These are among the most picturesque villages in Yorkshire
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Yorkshire is peppered with chocolate-box villages, from its wonderful coastline on the east to the dramatic Dales to the west.
Here are some the most picturesque:
Hutton-le-Hole – North York Moors
Picture-postcard cottages sit contentedly on either side of a babbling beck while sheep wander about the village keeping the grass neat and tidy.
The village green is the perfect spot for a picnic - especially as you can enjoy a paddle in the beck before you eat. It is also home to Ryedale Folk Museum.
West Burton – Yorkshire Dales
Just off the beaten track from Wensleydale to Bishopdale, West Burton is another one of those villages which just define the word pretty. A large village green flanked with old stone cottages is the centre point, with a waterfall and packhorse bridge to finish the scene. Jervaulx Abbey is just a hop, skip and a jump away too.
Osmotherley – North York Moors
The market cross stands on the green at the centre of the village. The low, stone table by the cross was probably used by market traders in the past and it's said that the Methodist preacher John Wesley also stood on here to address the villagers.
Mount Grace Priory is one of only nine Carthusian priories founded in this country and is the best preserved. The best way to approach the priory is on foot – three-mile gentle walk away.
Middleham – Yorkshire Dales
Technically not a village – it’s supposedly the smallest town in the Dales – Middleham is in Wensleydale. It has a castle and a folly. It also boasts two market squares packed with pubs, antique shops and historic buildings.
Middleham is the epicentre of racehorse training in the north and you can watch the horses being led through the village each day on their way to the nearby gallops.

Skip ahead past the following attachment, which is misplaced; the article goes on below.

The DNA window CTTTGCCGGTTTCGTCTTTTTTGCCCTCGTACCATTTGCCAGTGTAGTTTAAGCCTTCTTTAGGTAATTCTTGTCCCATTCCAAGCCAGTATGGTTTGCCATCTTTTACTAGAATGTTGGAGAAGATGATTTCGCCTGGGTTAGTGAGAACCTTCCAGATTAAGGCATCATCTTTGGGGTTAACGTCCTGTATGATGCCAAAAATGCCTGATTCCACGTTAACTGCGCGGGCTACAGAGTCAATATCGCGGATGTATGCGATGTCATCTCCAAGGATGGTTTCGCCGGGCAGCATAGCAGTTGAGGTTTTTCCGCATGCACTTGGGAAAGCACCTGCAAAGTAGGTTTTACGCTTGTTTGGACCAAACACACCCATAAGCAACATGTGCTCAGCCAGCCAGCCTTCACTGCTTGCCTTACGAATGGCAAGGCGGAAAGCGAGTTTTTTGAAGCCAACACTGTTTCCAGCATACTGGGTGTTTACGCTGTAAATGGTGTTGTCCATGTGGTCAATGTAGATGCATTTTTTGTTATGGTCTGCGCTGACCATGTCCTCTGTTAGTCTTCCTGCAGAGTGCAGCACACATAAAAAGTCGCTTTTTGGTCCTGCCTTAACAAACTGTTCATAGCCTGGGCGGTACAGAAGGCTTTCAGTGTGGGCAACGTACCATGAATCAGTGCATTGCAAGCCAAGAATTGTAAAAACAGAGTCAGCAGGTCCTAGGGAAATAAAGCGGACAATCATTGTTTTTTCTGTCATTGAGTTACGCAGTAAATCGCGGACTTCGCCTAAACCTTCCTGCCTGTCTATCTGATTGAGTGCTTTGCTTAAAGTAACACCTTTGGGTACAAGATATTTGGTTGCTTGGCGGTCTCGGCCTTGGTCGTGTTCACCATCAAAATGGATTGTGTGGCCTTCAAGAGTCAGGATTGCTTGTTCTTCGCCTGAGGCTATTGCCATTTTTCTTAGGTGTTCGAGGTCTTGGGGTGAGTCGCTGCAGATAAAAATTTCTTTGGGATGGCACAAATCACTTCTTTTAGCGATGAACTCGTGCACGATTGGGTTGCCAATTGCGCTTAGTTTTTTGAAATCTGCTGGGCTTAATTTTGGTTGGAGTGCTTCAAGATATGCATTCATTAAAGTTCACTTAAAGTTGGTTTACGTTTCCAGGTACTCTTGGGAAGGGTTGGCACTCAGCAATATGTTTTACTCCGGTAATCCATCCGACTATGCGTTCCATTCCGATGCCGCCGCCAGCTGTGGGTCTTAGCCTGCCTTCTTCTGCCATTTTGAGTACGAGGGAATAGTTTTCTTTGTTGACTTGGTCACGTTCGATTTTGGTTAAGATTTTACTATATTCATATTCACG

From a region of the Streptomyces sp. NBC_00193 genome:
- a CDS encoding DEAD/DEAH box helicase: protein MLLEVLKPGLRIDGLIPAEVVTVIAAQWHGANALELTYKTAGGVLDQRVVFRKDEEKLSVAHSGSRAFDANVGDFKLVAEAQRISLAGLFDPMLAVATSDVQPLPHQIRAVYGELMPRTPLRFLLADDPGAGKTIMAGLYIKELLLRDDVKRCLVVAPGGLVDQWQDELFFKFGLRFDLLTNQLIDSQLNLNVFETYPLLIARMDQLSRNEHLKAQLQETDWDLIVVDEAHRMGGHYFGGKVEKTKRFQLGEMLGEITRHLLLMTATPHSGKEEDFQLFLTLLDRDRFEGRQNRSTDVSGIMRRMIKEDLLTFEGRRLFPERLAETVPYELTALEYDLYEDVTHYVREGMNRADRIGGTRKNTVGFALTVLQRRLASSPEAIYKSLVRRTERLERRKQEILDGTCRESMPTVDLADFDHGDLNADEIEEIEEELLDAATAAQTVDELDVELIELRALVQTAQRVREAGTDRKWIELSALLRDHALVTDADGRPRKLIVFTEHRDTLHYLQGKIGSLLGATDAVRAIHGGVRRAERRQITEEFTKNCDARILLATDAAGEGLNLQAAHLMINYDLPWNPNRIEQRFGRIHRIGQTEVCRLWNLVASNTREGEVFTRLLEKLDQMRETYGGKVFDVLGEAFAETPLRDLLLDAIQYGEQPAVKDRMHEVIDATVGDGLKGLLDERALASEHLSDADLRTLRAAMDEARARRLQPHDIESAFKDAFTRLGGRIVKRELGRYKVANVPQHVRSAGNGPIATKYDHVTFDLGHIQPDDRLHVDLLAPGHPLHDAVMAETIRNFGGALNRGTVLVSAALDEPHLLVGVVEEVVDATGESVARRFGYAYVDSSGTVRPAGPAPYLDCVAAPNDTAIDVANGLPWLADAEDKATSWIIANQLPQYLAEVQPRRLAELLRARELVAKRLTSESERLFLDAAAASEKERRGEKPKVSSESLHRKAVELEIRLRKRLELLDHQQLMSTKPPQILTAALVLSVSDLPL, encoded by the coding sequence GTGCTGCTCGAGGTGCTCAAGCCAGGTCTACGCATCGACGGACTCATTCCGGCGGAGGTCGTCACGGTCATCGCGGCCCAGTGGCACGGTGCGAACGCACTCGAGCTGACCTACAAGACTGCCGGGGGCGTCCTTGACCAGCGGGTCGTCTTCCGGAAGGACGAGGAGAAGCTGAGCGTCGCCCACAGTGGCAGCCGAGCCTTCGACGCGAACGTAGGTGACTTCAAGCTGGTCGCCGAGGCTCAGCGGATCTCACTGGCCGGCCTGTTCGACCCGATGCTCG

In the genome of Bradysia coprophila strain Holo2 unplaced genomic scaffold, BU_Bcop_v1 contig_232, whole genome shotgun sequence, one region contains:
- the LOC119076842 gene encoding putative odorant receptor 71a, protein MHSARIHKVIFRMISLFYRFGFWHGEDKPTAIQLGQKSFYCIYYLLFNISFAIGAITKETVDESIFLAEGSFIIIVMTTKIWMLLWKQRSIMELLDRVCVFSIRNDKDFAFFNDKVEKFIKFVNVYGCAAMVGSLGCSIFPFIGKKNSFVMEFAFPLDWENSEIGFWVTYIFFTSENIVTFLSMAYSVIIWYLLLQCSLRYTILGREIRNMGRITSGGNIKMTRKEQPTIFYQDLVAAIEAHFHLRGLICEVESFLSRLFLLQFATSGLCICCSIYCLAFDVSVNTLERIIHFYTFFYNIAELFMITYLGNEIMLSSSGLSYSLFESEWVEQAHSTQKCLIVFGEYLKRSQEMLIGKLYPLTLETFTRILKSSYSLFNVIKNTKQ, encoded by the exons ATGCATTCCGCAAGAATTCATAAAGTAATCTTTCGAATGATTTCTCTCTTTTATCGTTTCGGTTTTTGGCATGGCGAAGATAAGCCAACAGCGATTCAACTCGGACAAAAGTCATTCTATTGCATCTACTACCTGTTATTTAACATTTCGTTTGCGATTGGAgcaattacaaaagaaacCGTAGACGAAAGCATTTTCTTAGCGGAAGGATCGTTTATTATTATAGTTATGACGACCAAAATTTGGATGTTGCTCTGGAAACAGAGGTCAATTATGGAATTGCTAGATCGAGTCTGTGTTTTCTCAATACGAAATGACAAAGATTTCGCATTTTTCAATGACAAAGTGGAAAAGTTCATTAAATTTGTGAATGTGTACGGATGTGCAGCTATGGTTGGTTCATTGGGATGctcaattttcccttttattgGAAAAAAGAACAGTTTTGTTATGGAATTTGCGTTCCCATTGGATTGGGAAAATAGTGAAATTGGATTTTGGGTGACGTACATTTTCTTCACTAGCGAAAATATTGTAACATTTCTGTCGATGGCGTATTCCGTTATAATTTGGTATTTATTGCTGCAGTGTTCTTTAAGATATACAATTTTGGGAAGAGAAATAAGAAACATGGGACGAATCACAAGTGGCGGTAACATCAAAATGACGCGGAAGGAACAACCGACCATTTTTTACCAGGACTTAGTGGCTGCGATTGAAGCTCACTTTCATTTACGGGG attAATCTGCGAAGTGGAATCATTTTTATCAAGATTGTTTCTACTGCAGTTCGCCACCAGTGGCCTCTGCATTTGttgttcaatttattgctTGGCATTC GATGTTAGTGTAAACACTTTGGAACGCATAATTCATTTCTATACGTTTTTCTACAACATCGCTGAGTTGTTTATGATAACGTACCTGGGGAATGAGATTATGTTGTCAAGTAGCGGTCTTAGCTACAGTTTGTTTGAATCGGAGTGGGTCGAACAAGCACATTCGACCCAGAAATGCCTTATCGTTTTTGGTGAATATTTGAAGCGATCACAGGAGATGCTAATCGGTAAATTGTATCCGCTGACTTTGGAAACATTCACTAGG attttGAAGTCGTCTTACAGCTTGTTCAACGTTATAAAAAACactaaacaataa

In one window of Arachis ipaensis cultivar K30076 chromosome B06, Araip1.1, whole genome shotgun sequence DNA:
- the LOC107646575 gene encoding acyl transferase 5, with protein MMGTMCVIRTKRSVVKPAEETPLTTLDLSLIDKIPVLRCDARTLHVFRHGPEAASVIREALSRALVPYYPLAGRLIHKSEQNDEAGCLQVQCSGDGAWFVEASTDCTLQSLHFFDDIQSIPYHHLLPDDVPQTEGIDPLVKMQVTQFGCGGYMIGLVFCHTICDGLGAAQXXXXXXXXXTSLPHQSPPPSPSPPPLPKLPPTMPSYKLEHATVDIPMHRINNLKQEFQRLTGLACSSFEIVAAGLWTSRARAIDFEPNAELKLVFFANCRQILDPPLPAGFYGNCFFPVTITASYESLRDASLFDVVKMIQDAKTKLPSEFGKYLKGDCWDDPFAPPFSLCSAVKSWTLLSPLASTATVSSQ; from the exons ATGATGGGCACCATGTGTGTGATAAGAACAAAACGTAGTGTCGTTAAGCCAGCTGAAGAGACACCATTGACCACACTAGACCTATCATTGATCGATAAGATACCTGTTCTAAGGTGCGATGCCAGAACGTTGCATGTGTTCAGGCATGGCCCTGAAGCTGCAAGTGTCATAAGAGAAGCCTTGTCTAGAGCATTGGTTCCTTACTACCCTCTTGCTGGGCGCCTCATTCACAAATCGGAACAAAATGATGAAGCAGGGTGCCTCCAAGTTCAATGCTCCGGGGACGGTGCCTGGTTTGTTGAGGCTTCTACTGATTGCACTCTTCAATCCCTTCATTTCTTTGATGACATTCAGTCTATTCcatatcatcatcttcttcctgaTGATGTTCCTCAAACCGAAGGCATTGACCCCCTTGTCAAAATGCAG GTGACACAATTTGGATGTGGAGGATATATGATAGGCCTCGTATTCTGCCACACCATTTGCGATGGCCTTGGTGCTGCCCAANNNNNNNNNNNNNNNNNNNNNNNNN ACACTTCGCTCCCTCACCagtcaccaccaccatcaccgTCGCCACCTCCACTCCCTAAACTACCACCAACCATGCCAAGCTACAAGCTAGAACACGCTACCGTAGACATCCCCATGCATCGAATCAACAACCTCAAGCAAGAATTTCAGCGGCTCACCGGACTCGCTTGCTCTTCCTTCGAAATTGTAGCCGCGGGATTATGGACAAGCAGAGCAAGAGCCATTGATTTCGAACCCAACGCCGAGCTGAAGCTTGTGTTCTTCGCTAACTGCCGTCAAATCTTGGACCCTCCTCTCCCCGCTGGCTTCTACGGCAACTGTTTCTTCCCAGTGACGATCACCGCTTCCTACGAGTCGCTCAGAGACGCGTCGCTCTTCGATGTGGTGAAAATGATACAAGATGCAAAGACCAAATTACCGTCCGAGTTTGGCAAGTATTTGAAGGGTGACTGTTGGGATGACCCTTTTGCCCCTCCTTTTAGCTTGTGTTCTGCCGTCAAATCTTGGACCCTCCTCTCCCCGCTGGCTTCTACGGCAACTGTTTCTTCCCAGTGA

Robin Hood's Bay – North Yorkshire
Venture just a few miles south of Whitby and you’ll find the gravity-defying picture-postcard village of Robin Hood’s Bay.
Once home to the busiest smuggling trade on the Yorkshire coast, said to involve fisherman, clergy and gentry alike, today the village has adopted a much more sedate pace of life with a maze of streets and alleyways to mooch around during a visit.
You can still see traditional fishing boats in the harbour at Robin Hood’s Bay and the dog-friendly beach is ideal for fossil hunting or a bracing walk with four-legged friends.
Robin Hood’s Bay also hosts a Victorian Weekend in December.
Lockton and Levisham
The pair of attractive moorland villages are separated by a deep gorge with Levisham Beck running through it. The popular walk between the two is thoroughly pleasant; both villages feature traditional North Yorkshire inns so reward yourself with a pint of real ale along the way.
Look out for the famous Hole of Horcum, a spectacular giant natural amphitheatre carved out of Levisham Moor which makes for a great view en-route.
Both villages are mentioned in the Domesday book and the 13th-century church of St Giles in Lockton is well worth visiting and features a beautiful stained glass window.
Marsden – West Yorkshire
Where poet Simon Armitage grew up, this village is as picturesque as they come. Quaint, traditional pubs with a bubbling river and beautiful Yorkshire countryside. You can walk out into the countryside and enjoy nearby reservoirs.
Haworth – West Yorkshire
Situated on the Eastern slope of the Pennines, Haworth is West Yorkshire’s most famous village. It was home to the Brontë sisters – Anne, Charlotte and Emily – making it the literary mecca of Yorkshire. It also has beautiful cobbled streets, rolling moors and a vintage charm.
Follifoot – near Harrogate
The village name is derived from Old Norse translating as "place of the horse fight" and the village has a long association with horse sports.
Follifoot is not listed in the Domesday Book and the earliest known record is as Pholifet in the 12th century.
Anglo-Saxon remains have been discovered in and near to the village and an Anglian cross is displayed at the crossroads in the village.